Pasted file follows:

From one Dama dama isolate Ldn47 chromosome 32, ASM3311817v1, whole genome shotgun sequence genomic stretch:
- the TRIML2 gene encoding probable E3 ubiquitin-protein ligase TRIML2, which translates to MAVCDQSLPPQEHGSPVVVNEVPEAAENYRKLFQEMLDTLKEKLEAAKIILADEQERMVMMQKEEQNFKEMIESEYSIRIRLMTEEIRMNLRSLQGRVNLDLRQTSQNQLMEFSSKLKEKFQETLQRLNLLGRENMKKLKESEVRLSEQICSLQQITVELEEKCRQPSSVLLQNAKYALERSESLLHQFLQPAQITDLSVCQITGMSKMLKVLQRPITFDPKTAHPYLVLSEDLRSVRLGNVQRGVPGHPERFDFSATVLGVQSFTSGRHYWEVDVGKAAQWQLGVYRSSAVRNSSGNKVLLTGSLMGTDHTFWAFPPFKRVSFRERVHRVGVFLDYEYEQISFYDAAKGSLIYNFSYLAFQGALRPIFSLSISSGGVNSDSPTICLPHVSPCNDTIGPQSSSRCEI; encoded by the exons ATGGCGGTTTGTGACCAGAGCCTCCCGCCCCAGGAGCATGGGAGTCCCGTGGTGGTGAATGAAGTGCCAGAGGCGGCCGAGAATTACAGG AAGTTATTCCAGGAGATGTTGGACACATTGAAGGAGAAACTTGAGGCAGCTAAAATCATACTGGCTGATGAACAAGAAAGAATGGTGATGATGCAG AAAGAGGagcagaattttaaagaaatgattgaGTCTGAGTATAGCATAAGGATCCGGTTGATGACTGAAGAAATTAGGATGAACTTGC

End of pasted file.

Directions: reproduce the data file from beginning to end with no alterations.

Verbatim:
From one Dama dama isolate Ldn47 chromosome 32, ASM3311817v1, whole genome shotgun sequence genomic stretch:
- the TRIML2 gene encoding probable E3 ubiquitin-protein ligase TRIML2, which translates to MAVCDQSLPPQEHGSPVVVNEVPEAAENYRKLFQEMLDTLKEKLEAAKIILADEQERMVMMQKEEQNFKEMIESEYSIRIRLMTEEIRMNLRSLQGRVNLDLRQTSQNQLMEFSSKLKEKFQETLQRLNLLGRENMKKLKESEVRLSEQICSLQQITVELEEKCRQPSSVLLQNAKYALERSESLLHQFLQPAQITDLSVCQITGMSKMLKVLQRPITFDPKTAHPYLVLSEDLRSVRLGNVQRGVPGHPERFDFSATVLGVQSFTSGRHYWEVDVGKAAQWQLGVYRSSAVRNSSGNKVLLTGSLMGTDHTFWAFPPFKRVSFRERVHRVGVFLDYEYEQISFYDAAKGSLIYNFSYLAFQGALRPIFSLSISSGGVNSDSPTICLPHVSPCNDTIGPQSSSRCEI; encoded by the exons ATGGCGGTTTGTGACCAGAGCCTCCCGCCCCAGGAGCATGGGAGTCCCGTGGTGGTGAATGAAGTGCCAGAGGCGGCCGAGAATTACAGG AAGTTATTCCAGGAGATGTTGGACACATTGAAGGAGAAACTTGAGGCAGCTAAAATCATACTGGCTGATGAACAAGAAAGAATGGTGATGATGCAG AAAGAGGagcagaattttaaagaaatgattgaGTCTGAGTATAGCATAAGGATCCGGTTGATGACTGAAGAAATTAGGATGAACTTGC